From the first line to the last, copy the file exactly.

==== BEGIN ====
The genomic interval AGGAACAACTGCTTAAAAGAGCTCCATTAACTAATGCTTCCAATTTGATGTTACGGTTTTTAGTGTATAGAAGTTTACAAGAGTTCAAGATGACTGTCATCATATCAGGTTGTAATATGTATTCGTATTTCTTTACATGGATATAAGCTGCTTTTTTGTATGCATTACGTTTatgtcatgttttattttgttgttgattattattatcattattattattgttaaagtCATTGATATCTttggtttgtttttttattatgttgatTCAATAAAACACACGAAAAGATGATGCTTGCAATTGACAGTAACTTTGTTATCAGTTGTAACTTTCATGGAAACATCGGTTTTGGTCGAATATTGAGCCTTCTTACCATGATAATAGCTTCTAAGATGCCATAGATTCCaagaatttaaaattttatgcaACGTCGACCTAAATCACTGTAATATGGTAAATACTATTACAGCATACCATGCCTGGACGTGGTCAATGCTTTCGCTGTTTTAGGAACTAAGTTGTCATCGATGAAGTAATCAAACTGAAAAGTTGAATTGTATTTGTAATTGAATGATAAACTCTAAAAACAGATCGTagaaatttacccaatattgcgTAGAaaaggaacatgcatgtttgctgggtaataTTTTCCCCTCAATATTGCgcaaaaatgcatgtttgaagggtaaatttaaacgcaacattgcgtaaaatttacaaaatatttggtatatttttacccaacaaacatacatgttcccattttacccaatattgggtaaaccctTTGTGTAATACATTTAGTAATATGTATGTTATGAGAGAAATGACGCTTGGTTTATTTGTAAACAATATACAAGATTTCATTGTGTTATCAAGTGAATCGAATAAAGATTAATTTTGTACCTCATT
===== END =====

The genomic interval AGGAACAACTGCTTAAAAGAGCTCCATTAACTAATGCTTCCAATTTGATGTTACGGTTTTTAGTGTATAGAAGTTTACAAGAGTTCAAGATGACTGTCATCATATCAGGTTGTAATATGTATTCGTATTTCTTTACATGGATATAAGCTGCTTTTTTGTATGCATTACGTTTatgtcatgttttattttgttgttgattattattatcattattattattgttaaagtCATTGATATCTttggtttgtttttttattatgttgatTCAATAAAACACACGAAAAGATGATGCTTGCAATTGACAGTAACTTTGTTATCAGTTGTAACTTTCATGGAAACATCGGTTTTGGTCGAATATTGAGCCTTCTTACCATGATAATAGCTTCTAAGATGCCATAGATTCCaagaatttaaaattttatgcaACGTCGACCTAAATCACTGTAATATGGTAAATACTATTACAGCATACCATGCCTGGACGTGGTCAATGCTTTCGCTGTTTTAGGAACTAAGTTGTCATCGATGAAGTAATCAAACTGAAAAGTTGAATTGTATTTGTAATTGAATGATAAACTCTAAAAACAGATCGTagaaatttacccaatattgcgTAGAaaaggaacatgcatgtttgctgggtaataTTTTCCCCTCAATATTGCgcaaaaatgcatgtttgaagggtaaatttaaacgcaacattgcgtaaaatttacaaaatatttggtatatttttacccaacaaacatacatgttcccattttacccaatattgggtaaaccctTTGTGTAATACATTTAGTAATATGTATGTTATGAGAGAAATGACGCTTGGTTTATTTGTAAACAATATACAAGATTTCATTGTGTTATCAAGTGAATCGAATAAAGATTAATTTTGTACCTCATT